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Donald Richie
Donald Richie began writing regularly for The Japan Times in 1954, initially writing film and stage reviews. In the early '70s he began writing book reviews and continued contributing until 2009. He wrote more than 40 books on Japanese aesthetics, and he is widely considered the pre-eminent expert on Japanese cinema.
For Donald Richie's latest contributions to The Japan Times, see below:
CULTURE / Books / THE ASIAN BOOKSHELF
Apr 7, 1999
Romantics roam the garden
SHARAWADGI: The Romantic Return to Nature, by Ciaran Murray. Introductions by Seamus Deane and Mine Okachi. Bethesda: International Scholars Publications, 1998, 352 pp., unpriced. As Seamus Deane says in his introduction, Ciaran Murray here proposes "a new axis for the intellectual history of the 18th century," one which favors "altogether more irregular personalities." One that also favors uncommon means.
CULTURE / Books / THE ASIAN BOOKSHELF
Mar 24, 1999
Martin and the king of Siam
A RESOUNDING FAILURE: Martin and the French in Siam, 1672-1693, by Michael Smithies. Chiang Mai: Silkworm Books, 1998, 156 pp., 395 baht. Of the many mercantile adventures that marked European exploitations of Asia, one of the most entertaining is that of the French in Siam. This is a well-known story that has been told by many historians, among them Maurice Collis, E.W. Hutchinson and Michael Smithies himself. All have chronicled this classic failure, which began with the seeking of converts and trade and ended with troops, occupation and abject withdrawal.
CULTURE / Books / THE ASIAN BOOKSHELF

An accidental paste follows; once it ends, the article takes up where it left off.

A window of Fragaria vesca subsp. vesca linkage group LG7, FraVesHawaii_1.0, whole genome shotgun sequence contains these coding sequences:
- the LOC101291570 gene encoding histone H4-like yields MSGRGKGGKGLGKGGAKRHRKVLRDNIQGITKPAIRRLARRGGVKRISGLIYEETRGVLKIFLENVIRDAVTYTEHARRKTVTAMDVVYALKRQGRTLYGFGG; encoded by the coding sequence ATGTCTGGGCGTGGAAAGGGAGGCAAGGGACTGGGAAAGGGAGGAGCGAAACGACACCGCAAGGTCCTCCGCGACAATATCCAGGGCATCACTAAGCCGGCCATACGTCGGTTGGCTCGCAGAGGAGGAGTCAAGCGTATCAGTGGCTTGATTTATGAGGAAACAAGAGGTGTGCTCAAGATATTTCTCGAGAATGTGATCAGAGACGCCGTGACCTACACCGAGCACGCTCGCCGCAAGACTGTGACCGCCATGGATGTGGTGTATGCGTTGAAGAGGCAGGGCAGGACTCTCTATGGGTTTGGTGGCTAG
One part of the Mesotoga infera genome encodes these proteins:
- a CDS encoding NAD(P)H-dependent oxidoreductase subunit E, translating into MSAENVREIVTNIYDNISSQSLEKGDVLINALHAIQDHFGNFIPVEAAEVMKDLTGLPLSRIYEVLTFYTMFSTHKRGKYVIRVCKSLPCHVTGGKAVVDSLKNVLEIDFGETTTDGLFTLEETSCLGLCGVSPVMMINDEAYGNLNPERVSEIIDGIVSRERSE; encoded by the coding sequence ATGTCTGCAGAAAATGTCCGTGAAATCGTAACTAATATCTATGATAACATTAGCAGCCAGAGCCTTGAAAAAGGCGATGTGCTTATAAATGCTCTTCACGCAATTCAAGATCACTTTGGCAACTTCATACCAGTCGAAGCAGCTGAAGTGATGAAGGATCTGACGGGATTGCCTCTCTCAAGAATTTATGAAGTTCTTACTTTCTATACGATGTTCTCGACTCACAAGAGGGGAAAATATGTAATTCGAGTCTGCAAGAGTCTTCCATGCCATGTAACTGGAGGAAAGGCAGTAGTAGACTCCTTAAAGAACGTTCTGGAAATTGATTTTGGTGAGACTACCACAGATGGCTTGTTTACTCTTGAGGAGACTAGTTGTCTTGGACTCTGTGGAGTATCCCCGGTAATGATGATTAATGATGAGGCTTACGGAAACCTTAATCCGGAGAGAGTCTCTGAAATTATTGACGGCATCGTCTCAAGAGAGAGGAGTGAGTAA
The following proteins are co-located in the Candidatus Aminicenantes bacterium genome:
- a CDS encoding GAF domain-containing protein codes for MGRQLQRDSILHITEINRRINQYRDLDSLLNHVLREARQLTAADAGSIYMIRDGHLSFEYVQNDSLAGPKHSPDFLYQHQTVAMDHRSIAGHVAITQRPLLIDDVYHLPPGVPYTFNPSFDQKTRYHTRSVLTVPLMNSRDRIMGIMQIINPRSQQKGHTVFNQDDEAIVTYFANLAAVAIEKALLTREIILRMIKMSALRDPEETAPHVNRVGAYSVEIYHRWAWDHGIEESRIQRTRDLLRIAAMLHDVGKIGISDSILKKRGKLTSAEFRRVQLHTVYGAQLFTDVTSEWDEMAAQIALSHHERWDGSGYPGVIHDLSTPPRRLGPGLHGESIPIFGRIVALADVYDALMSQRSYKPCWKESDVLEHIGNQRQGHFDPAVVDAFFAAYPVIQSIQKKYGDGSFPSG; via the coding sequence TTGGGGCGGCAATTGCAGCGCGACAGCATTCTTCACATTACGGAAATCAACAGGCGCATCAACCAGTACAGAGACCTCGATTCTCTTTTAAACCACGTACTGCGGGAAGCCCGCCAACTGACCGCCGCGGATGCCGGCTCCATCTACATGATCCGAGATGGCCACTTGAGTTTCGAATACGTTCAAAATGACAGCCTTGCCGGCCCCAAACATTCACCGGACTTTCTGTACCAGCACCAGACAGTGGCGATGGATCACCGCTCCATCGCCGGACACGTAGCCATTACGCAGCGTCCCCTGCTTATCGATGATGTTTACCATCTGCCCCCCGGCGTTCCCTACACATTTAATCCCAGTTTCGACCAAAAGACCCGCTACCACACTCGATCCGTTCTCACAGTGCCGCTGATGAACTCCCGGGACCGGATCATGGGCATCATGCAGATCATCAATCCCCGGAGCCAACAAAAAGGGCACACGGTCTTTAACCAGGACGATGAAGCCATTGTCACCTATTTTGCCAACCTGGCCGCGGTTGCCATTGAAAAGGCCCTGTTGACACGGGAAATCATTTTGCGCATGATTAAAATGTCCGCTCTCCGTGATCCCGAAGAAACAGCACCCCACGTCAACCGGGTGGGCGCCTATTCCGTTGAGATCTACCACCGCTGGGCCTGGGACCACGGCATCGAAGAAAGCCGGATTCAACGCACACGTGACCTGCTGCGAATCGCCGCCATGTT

Mar 17, 1999
Sacred road maps to paradise
JAPANESE MANDALAS: Representations of Sacred Geography by Elizabeth ten Grotenhuis. Honolulu: University of Hawai'i Press, 1999. Pp. 228; color plates 22; b/w illustrations, 104. $52.00 (cloth); $29.95 (paper). The mandala has been defined (by Toga no Shozui) as "a symmetrically arranged symbolic diagram used in Hinduism and esoteric Buddhism to express fundamental religious doctrine for the purposes of ritual and medication."
CULTURE / Books / THE ASIAN BOOKSHELF
Mar 7, 1999
The meaning of good breeding
DOUBTFUL PARTNERS, by John Haylock. London: Arcadian, 1998, 188 pp., 10.99 British Pounds. This is John Haylock's sixth novel. Like the others, it is a diverting essay on the English sense of class. His characters are members of the gentry in a world -- Asia -- where the pretensions of British birth and breeding cannot exist. These comic figures are undone by their new reality.
CULTURE / Books / THE ASIAN BOOKSHELF
Mar 2, 1999
Where Japan draws the line
EROS IN HELL: Sex, Blood and Madness in Japanese Cinema. Texts by Jack Hunter, Rosemary Hawley Jarman, Johannes Schonherr, Romain Slocombe. London: Creation Books, 1998, 228 pp., b/w photos, profusely illustrated, 14.95 British pounds. In 1966, Jack Hunter says, when the notorious publication "Death Scenes," photographs of murder/suicide victims, was imported into Japan, "customs officials were reportedly outraged -- because a few of the mangled, rotting corpses were naked."

Longform

Yayoi Kusama’s “Pumpkin,” once the victim of high waves that dragged it into the sea, sits at the end of a pier on the south side of Naoshima.
Why is the most exciting art in Japan so hard to get to?